The Path From Madison Avenue to Corporate CEO

How Eric Hirshberg and others made the transition

Since 2010, Eric Hirshberg has been CEO of one of the giants of the video game industry, Santa Monica, Calif.-based Activision Publishing. But everything he needed to know about how to succeed running the place—home to time sucks like Call of Duty and Angry Birds—he learned in the top ranks of Madison Avenue.

“In my life in advertising, I got very used to the pressure that comes from having to choose the right creative ideas,” says Hirshberg, who spent 13 years at Deutsch LA, ultimately rising to co-CEO and chief creative officer. “Your success and the success of the company depends on your ability to get the right ideas out of people, to make those ideas better and, ultimately, to identify the ones you’re going to bet on. So in that regard, my experience in advertising equipped me very well for being a corporate CEO. The difference is scale—the bets are just so much bigger.”

It is a rare breed of advertising leaders who have made the transition to chief executive of a company of considerable size and importance outside the agency world—and some have clearly been more successful than others. And yet, recruiters contend that their increasingly multifaceted, digitally focused and brand-centric skill set make these prospects more attractive today.

“Agency people are in a world of constant change, and they’re an adaptable breed,” says Steve Cannon, president and CEO of Mercedes-Benz USA since December 2011, who moved up from the vp of marketing spot he assumed there after serving as a principal at The Richards Group from 2002-07.

Cannon notes that, given the intense churn in media and marketing over the past decade, agency leaders have had to become more adept at solving problems across disparate departments—creative, production, personnel, finance, client service—compared to many of their counterparts outside the industry.

David Kenny, The Weather Co.’s CEO and chairman since January 2012 and a former leader at Publicis units Digitas and VivaKi, agrees. Today’s agencies “aren’t just billing out hours,” he points out. Running one, he says, “is much more complex in terms of having a bigger set of skills than even just a few years ago. It becomes more true as digital is part of the mix and agencies go public or become parts of public companies.”

And yet, while it is not so unusual for a senior agency executive to transition to CMO of a business outside of advertising, or for an agency leader to sit on a corporate board, the mantle of CEO has proved largely elusive. “The club is so small,” concedes Cannon, as agencies traditionally are “the last place you go looking” for a corporate boss.

Ironically, agency executives tend to suffer from, of all things, “a branding problem,” according to Renée Richardson Gosline, assistant marketing professor at MIT’s Sloan School of Management. She says recruiters and corporate boards have long perceived agencies as second-tier organizations—useful and interesting enterprises but relatively frivolous and not on par with producers of durable goods and global services. By extension, agency heads are sometimes perceived—fairly or not—as lacking the gravitas and business skills to run a large corporation.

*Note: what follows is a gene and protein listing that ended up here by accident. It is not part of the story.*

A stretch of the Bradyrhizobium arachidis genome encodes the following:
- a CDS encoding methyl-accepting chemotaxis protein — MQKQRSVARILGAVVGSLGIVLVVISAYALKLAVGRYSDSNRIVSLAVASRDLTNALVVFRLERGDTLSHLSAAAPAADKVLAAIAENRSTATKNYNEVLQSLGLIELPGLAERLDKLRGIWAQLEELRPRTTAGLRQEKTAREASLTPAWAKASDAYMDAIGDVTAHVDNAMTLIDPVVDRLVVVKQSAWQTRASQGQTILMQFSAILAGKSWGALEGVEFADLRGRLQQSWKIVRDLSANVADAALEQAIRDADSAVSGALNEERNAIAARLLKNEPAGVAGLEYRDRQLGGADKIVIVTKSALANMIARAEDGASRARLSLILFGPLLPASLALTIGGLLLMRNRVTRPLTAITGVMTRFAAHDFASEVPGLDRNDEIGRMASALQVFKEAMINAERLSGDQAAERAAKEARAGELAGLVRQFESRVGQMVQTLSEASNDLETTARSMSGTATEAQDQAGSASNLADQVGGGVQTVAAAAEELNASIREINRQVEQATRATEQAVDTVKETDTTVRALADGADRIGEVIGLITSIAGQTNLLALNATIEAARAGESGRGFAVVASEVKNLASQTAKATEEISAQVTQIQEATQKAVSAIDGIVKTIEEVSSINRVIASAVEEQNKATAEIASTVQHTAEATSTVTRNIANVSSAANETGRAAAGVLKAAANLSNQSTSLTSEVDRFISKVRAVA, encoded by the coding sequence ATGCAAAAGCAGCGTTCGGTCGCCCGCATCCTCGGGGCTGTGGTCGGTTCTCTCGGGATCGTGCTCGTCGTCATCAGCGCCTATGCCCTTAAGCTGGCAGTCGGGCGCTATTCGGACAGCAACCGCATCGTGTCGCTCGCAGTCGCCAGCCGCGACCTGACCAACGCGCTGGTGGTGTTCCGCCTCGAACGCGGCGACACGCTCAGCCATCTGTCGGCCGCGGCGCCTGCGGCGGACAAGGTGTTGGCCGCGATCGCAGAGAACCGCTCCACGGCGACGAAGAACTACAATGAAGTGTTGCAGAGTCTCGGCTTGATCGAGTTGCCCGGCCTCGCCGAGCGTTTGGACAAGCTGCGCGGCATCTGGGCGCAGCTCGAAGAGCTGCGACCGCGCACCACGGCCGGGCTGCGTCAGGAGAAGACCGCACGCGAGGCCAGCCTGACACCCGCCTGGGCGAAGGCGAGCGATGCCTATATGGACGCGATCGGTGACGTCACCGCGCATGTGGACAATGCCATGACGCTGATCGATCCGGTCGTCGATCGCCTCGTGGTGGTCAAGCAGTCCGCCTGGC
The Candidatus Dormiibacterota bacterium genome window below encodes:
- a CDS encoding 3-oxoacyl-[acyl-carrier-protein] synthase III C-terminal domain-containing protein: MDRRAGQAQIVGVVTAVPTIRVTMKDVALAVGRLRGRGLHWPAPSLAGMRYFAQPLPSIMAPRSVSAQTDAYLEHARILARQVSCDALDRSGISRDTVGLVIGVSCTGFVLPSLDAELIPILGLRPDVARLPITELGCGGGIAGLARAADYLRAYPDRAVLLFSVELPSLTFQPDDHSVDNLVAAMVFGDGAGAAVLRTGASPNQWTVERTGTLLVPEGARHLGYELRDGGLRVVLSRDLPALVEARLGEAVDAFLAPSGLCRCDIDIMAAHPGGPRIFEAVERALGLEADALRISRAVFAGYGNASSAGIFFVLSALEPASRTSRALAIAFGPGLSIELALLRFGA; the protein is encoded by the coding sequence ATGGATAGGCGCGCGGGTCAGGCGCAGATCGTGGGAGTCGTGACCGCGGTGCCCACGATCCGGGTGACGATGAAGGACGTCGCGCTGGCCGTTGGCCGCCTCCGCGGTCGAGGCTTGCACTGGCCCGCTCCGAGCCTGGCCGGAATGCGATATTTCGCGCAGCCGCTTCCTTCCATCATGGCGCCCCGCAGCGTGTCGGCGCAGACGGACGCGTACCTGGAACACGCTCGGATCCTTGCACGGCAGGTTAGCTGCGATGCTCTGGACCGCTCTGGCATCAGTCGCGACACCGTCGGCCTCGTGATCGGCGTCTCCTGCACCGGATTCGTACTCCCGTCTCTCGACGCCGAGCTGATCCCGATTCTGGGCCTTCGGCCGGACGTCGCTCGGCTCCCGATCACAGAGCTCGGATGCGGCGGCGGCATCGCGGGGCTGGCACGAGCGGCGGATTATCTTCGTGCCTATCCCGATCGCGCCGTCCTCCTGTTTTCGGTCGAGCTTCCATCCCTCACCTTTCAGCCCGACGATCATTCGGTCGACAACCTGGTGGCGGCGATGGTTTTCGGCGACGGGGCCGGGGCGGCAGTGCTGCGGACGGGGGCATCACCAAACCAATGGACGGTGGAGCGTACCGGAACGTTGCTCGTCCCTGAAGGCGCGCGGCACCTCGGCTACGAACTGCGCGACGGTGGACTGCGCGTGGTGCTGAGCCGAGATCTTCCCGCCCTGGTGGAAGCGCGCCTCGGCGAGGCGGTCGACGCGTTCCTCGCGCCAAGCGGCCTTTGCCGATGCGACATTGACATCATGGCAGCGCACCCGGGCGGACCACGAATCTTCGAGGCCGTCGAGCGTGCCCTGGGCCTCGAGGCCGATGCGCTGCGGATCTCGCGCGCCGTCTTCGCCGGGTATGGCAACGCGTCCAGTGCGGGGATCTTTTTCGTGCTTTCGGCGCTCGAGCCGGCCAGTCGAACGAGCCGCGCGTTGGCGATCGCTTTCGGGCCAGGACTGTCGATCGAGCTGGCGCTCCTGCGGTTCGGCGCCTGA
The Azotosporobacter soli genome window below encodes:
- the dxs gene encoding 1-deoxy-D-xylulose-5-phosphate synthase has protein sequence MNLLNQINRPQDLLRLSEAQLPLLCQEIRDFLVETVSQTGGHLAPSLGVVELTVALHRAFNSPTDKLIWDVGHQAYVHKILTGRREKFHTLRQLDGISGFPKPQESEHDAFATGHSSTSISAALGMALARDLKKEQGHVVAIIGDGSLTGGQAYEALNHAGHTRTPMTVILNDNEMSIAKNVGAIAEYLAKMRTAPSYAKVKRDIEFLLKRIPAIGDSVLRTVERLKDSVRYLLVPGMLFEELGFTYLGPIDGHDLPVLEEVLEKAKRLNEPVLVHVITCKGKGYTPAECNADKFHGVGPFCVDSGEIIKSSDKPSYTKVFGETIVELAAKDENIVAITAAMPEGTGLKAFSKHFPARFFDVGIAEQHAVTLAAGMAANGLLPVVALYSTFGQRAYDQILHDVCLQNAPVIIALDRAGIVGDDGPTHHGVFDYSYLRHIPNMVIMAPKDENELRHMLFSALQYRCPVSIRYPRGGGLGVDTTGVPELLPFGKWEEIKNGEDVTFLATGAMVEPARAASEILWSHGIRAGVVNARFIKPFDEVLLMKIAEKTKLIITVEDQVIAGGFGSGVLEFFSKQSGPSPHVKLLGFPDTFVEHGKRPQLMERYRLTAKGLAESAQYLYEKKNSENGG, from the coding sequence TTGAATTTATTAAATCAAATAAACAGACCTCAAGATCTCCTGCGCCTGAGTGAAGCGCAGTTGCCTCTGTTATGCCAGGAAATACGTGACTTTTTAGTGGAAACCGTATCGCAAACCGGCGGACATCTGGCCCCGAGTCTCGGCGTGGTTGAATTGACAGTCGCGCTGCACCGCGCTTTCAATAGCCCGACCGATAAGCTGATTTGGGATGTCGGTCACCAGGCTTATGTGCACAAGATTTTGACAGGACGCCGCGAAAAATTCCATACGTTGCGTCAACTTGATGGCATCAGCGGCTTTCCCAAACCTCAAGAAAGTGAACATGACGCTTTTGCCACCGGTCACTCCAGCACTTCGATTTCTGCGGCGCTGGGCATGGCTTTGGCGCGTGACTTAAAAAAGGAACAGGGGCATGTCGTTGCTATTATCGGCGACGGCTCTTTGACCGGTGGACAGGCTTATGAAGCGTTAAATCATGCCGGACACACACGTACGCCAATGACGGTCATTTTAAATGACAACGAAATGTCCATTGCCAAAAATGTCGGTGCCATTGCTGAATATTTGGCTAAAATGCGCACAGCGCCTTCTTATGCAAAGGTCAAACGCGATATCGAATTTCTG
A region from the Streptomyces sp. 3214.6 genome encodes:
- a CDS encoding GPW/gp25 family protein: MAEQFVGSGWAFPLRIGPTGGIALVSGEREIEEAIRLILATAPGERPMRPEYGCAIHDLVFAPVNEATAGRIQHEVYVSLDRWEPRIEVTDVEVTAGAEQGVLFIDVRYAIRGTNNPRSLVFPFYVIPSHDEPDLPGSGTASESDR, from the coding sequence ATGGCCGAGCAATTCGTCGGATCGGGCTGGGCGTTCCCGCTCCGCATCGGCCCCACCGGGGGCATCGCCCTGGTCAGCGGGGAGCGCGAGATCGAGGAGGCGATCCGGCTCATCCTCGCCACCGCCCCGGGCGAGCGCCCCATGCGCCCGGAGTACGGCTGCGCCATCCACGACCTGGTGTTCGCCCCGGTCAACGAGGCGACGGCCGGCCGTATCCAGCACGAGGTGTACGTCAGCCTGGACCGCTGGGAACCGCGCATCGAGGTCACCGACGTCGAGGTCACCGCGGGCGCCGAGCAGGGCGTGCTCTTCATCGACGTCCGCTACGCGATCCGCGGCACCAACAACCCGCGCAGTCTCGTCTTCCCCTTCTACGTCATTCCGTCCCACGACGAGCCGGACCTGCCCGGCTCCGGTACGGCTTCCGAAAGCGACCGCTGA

Leaders of even highly respected agencies aren’t always a shoo-in for a corporate CEO gig—not surprising when one considers that traditional media including television, radio and print are notoriously difficult to measure in terms of driving client success.

“There is a certain artistic fluidity that makes it very difficult to apply hard and fast business metrics,” says Steve Hall, publisher of the blog Adrants. “The creative itself is not easy to quantify in hard terms. And because of that, agency CEOs develop a skill set that matches this fluidity more than it does hard and fast KPI-style ROI metrics.”

And when recruiting a CEO, corporations tend to be risk-aversive, favoring candidates from consulting or finance (Bain, McKinsey) or those with deep (some would say “siloed”) experience in specific categories.

Of course, in recent years agencies have transformed into more tech-centric, ROI-focused organizations with a reputation for helping clients of all shapes and sizes solve the most complex business problems. Today, ad shops are more akin to highly specialized consultancies—hardly fitting the three-martini-lunch cliché. “Does the Mad Men model even exist anymore?” asks Cannon.

As ad shops have become more data-driven and results-oriented, businesses outside advertising have leveraged digital communications to build consumer loyalty and drive sales over the long haul. Energy drink Red Bull’s assertion that it is, in fact, a media company speaks to the sea change, underscoring that marketing is being encoded into corporate DNA from the top down, with CEOs at companies of all stripes ultimately finding themselves in the media business.

“It’s happening right now—the role of marketing is coming closer to what a CEO would understand and have to grapple with,” notes Catharine Hays, executive director of the Future of Advertising program at the University of Pennsylvania’s Wharton School. Hays believes agency leaders are particularly well-suited for CEO roles in this emerging landscape, as they are media-savvy and understand how communications drive the sales cycle.

Following that, agency execs are in tune with another reality of business: the acceptance that consumers, not brands, are in control. “They tend to be closer to the consumer because they’ve managed teams striving to communicate the benefits of various client brands to potential customers,” Hays says.

If consumers are in the driver’s seat, she adds, it makes sense, then, for companies to seek out senior leaders who appreciate the deeper meaning of products in people’s lives and strive to instill those values company-wide—and that’s no job for a marketing director. It takes an inspirational leader—an enlightened, brand-savvy and charismatic CEO of which Steve Jobs is the iconic example.